Mad Bum's grand slams
One thing I learned during this postseason is the remarkable batting of Giants' ace pitcher Madison Bumgarner: This year alone he has hit two grand slams, which is more than Derek Jeter hit in his entire 20-year MLB career (one). How weird is that?
Busch Stadium II update
Since all my San Francisco stadium diagrams are more or less up to my highest standards, I decided to focus on the other team in the NLCS, the St. Louis Cardinals. As a start, I updated the Busch Stadium II diagrams, which now include an upper-deck version and a lower-deck version, both of which show the entry portals and lateral aisles. The profiles have been tweaked a little, as well. Those diagrams now reveal the distinctive arched roof that gave Busch Stadium II more character than most other "cookie-cutter" stadiums of that era. That's not just for aesthetic effect, however. As part of maximizing diagram accuracy, I have been concentrating on the sections in each stadium, usually manifested in the entry portals or (for older stadiums) the structural beams supporting the upper decks.
Last month I acknowledged a broken link on the Busch Stadium II page, and now you can see what I had been working on. Believe me, getting the details just right was agonizingly frustrating, with multiple false starts. The same goes for other diagrams I have been working on during the past few days. Among other things, I am close to finishing updates to the other two Busch Stadiums, the one originally known as Sportsman's Park (1910-1966), and the third incarnation, built in 2006. In the former case, there are a few uncertainties that may have to remain unsettled...
Stadiums in the news!
It has been several months since I last made a serious attempt to deal with my (figurative) e-mail "bag," which is now overflowing. Mike Zurawski recently brought some important items to my attention, and I also checked out a few of his reports from several months previous. Here goes:
In Cleveland, renovation work has begun on Progressive Field. They will reduce capacity to between 37,000 to 38,000 by next season. The seats in the upper deck in right field will be replaced with broad platforms for group parties, etc. Also, elevated walkways over the Gate C entrance (center field) will be torn down and replaced with a new plaza with open views of the downtown skyline. In addition, the bullpens will be rebuilt, parallel to the right-center field wall, in tandem, no longer separated. See cleveland.com. Ten luxury suites were removed prior to the 2013 season,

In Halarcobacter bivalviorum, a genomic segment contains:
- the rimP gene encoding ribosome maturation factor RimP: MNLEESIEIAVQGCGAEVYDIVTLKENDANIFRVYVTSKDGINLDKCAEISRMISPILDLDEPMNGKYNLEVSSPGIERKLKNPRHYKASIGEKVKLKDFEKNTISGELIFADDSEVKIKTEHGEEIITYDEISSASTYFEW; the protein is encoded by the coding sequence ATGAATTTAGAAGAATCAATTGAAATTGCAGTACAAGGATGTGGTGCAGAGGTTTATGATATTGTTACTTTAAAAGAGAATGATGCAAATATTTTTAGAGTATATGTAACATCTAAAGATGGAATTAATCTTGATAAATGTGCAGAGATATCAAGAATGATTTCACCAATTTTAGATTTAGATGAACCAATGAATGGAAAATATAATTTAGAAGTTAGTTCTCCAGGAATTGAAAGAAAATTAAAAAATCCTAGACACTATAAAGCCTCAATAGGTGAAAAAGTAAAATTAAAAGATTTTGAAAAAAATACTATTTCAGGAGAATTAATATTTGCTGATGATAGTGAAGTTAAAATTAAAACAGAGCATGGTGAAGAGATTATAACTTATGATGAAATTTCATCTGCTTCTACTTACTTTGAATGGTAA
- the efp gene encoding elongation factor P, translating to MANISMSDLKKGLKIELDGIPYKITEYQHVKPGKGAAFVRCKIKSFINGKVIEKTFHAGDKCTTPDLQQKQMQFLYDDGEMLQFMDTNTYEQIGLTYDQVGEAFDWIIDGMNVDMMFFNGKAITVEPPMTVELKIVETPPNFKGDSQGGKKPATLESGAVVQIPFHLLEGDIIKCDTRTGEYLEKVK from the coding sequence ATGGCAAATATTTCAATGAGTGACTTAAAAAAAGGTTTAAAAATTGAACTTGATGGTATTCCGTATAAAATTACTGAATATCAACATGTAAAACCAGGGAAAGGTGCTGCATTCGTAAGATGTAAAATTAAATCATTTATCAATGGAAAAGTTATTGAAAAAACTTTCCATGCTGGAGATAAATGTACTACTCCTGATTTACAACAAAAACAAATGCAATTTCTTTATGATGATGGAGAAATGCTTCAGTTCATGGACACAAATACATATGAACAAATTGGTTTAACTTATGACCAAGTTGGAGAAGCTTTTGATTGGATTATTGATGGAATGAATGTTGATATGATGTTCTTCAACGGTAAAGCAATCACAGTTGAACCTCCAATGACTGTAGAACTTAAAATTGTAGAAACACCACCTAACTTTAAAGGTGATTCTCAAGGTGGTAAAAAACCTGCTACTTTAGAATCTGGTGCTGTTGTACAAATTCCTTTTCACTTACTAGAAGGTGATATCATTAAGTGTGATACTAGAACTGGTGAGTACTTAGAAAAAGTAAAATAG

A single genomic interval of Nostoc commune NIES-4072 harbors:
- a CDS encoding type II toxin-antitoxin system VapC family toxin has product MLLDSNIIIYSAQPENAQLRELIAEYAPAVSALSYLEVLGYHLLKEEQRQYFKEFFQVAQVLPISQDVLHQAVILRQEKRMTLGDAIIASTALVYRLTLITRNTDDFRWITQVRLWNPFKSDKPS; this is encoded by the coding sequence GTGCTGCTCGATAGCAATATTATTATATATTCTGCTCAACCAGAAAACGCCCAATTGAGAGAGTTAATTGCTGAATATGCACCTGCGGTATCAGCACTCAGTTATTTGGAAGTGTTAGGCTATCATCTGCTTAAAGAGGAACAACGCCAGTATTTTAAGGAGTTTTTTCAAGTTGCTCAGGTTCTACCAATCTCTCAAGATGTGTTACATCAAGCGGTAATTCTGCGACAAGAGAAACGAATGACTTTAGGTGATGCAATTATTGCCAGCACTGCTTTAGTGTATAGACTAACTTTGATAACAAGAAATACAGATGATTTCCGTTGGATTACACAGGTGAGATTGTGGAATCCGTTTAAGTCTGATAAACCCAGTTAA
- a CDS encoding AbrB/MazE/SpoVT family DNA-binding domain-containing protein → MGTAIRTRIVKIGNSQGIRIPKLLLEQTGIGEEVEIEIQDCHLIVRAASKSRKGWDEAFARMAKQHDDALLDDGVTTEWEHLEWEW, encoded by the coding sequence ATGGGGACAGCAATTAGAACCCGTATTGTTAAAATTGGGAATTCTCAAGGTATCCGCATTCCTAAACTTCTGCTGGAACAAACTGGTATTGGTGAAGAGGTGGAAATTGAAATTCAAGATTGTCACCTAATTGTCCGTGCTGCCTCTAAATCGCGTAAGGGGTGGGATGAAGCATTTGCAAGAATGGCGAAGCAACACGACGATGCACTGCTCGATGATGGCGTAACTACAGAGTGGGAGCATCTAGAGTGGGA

In Chicago, they are moving ahead with another (final?) phase of renovations on Wrigley Field, a project whose total cost will be $575 million. I knew about the additional electronic signage, but didn't realize they are going to further expand the bleachers. Also, they will fill the narrow triangular space on the southeast side with a "Friendly Confines" restaurant/pub. Contrary to earlier plans, they are not going to build a new clubhouse/parking garage on the west side of the stadium. However, "Eight nearby rooftop owners are suing the city claiming the project violates their profit-sharing agreement with the team." See the TV report at nbcchicago.com
In Toronto, they are preparing to replace the current ersatz surface with natural grass, but it won't happen until 2018. It's partly a matter of technical difficulties, and partly because of the desire to accommodate the Toronto Argonauts, who have a lease that will expire after 2017. (Those terms were agreed to in October 2013.) Prior to the 2014 season, as a stopgap measure, they renovated the fake turf with new rubber beads so that balls will bounce the way they are supposed to. See thestar.com. That's a commendable change, and long overdue. As shown on the Turf page, previous MLB stadiums in which fake turf was replaced by grass include:
Comiskey Park (infield only)
Busch Stadium II
L.A. Angels owner Arte Moreno has been negotiating with local government officials in Anaheim and nearby Tustin in hopes of acquiring cheap land on which to build a new stadium, but so far he isn't getting what he wanted. See fieldofschemes.com.
For hockey fans, plans were announced to build a new arena for the Detroit Red Wings, as part of a downtown entertainment district near Comerica Park and Ford Field. That means Joe Louis Arena will eventually be replaced. See mlive.com. The Red Wings' current home is one of the biggest 20,066) and oldest (1979) arenas in the NHL. (At least I think so. )
Finally, the Tampa Bay Rays have renovated Tropicana Field once again, with a new 360-degree walkway around the lower bowl, an open air meeting spot in centerfield and smoother access from the rotunda entrance to the seats. ... The renovation includes the removal of about 3,000 seats. See tampabay.com and/or tbo.com. I was vaguely aware of that, and will need to come up with a 2014 version diagram depicting the reduced seating areas.
Also, I should have mentioned the completion of the "ballpark village" across the street (north side) from Busch Stadium (III). That project was delayed for years because of the bad economy.
Finally, Ian Cypes informs me that RFK Stadium played a key part in the recent movie X-Men: Days of Future Past. See a clip at: youtube.com. However, "There is one continuity error. The 'past' scenes in this movie are in 1973, 2 years after the senators moved to Texas; yet the stadium is in baseball configuration."
More stadium news from other fans, as well as more diagram updates to come later this week!